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Math Help - Solving equations

  1. #1
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    Solving equations

    I dont have any idea how to start this equation.



    ln(x^2-1) + 2ln(2) = ln (4x -1)


    How can i simplify this equation??


    (sorry my english)
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  2. #2
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    Re: Solving equations

    Quote Originally Posted by Fabio010 View Post
    I dont have any idea how to start this equation.



    ln(x^2-1) + 2ln(2) = ln (4x -1)


    How can i simplify this equation??


    (sorry my english)
    Are you familiar with the laws of logarithms?

    a\ln(k) = \ln(k^a)

    \ln(ab) = \ln(a) + \ln(b)

    and, because the logarithm is a one-to-one function: \ln(a) = \ln(b) \Leftrightarrow a = b
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  3. #3
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    Re: Solving equations

    never mind.


    I dont know why but in my head ln(a) + ln (b) = ln (ab) if a = b...

    sorry.
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  4. #4
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    Re: Solving equations

    What you do need to think about is that logarithm is a "one to one" function. That is, ln(a)= ln(b) if and only if a= b.
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  5. #5
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    Re: Solving equations

    Quote Originally Posted by Fabio010 View Post
    never mind.


    I dont know why but in my head ln(a) + ln (b) = ln (ab)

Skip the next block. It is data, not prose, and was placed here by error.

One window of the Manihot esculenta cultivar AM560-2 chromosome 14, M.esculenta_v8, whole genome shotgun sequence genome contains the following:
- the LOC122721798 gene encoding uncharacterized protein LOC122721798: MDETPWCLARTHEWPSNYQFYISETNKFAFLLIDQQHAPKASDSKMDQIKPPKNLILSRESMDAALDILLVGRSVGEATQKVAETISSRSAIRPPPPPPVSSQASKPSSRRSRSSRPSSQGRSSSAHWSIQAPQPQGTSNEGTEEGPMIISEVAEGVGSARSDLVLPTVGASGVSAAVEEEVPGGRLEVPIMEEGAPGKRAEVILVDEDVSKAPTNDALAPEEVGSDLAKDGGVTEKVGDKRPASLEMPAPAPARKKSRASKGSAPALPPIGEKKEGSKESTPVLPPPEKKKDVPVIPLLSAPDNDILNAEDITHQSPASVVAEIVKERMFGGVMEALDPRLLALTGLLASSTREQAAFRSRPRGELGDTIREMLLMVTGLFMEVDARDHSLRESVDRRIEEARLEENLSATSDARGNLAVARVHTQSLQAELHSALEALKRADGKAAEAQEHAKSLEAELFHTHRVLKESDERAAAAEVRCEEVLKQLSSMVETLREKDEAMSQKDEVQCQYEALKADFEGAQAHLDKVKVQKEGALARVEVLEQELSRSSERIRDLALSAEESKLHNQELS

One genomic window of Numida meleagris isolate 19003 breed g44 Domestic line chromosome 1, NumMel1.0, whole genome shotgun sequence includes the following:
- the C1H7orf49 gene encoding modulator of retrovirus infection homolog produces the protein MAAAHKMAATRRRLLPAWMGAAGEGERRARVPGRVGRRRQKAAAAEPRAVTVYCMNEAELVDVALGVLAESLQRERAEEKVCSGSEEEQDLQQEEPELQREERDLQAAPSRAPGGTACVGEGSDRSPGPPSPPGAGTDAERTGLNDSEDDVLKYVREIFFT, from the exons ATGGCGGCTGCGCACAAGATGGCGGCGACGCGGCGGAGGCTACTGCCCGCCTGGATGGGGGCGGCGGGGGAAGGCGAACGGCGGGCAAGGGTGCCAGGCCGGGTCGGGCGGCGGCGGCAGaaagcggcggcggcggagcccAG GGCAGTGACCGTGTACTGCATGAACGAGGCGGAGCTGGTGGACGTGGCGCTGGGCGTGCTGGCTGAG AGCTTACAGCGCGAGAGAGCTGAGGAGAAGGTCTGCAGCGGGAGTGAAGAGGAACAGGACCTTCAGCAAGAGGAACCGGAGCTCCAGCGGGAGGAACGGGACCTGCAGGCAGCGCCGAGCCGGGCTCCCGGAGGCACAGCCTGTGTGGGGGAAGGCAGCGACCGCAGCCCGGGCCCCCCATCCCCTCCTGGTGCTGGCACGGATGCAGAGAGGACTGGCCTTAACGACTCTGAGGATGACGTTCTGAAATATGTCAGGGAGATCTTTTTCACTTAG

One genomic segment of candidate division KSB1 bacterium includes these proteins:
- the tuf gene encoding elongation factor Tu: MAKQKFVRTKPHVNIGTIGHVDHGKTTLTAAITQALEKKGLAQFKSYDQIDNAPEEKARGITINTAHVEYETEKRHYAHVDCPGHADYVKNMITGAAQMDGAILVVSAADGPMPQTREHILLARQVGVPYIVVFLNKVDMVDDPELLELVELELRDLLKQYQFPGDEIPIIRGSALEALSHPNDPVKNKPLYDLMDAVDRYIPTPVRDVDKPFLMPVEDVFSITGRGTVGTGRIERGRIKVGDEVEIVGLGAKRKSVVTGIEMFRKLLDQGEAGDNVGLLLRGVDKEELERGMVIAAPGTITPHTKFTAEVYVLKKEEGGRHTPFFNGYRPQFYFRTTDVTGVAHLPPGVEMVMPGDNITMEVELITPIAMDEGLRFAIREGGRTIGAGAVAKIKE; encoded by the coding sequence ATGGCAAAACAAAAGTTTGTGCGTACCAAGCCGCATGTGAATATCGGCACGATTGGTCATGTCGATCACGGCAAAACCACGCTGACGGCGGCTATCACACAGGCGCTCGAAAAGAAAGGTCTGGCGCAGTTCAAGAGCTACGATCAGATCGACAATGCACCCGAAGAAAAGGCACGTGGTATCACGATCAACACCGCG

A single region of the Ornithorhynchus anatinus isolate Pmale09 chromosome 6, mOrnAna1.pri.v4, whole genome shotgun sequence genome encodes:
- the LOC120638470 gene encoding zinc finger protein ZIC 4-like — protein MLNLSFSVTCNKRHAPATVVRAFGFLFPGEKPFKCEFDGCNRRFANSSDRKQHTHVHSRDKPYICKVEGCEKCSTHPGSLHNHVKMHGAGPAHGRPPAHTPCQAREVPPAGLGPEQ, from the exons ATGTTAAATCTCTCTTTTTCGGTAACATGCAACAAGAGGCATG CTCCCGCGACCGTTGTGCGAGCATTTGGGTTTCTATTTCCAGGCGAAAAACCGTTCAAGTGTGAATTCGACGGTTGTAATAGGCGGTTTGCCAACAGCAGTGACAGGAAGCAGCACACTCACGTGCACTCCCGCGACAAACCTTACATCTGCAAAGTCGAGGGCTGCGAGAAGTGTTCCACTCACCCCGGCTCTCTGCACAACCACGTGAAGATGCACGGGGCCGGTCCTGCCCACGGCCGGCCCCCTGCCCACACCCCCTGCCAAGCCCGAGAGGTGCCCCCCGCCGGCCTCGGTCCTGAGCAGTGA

sorry.
    That rule holds for all positive a and b. For example \ln(e) + \ln(e^3) = \ln(e \cdot e^3) = \ln(e^4) = 4 which is what we'd expect from adding them separately.
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  6. #6
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    Re: Solving equations

    So: ln(x^2-1) + 2ln(2) = ln (4x -1)

    ln(x^2-1) + ln(4) = ln (4x -1)
    ln ((x^2-1)4)) = ln(4x -1)
    ln ((4x^2-4)) = ln (4x-1)

    ln ((4x^2-4)) - ln (4x-1) = 0

    ln ((\frac{4x^2-4}{4x-1})) = 0
    \frac{4x^2-4}{4x-1} = e^0

    4x^2-4 = 4x-1 ?
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  7. #7
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    Re: Solving equations

    Quote Originally Posted by Fabio010 View Post
    So: ln(x^2-1) + 2ln(2) = ln (4x -1)

    ln(x^2-1) + ln(4) = ln (4x -1)
    ln ((x^2-1)4)) = ln(4x -1)
    ln ((4x^2-4)) = ln (4x-1)

    ln ((4x^2-4)) - ln (4x-1) = 0

    ln ((\frac{4x^2-4}{4x-1})) = 0
    \frac{4x^2-4}{4x-1} = e^0

    4x^2-4 = 4x-1 ?
    Yep, fine thus far. Now solve the quadratic bearing in mind any restrictions on the domain.
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  8. #8
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    Re: Solving equations

    Ok thanks for the help !
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  9. #9
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    Re: Solving equations

    Quote Originally Posted by Fabio010 View Post
    Ok thanks for the help !
    For reference the answer is x = \dfrac{3}{2}
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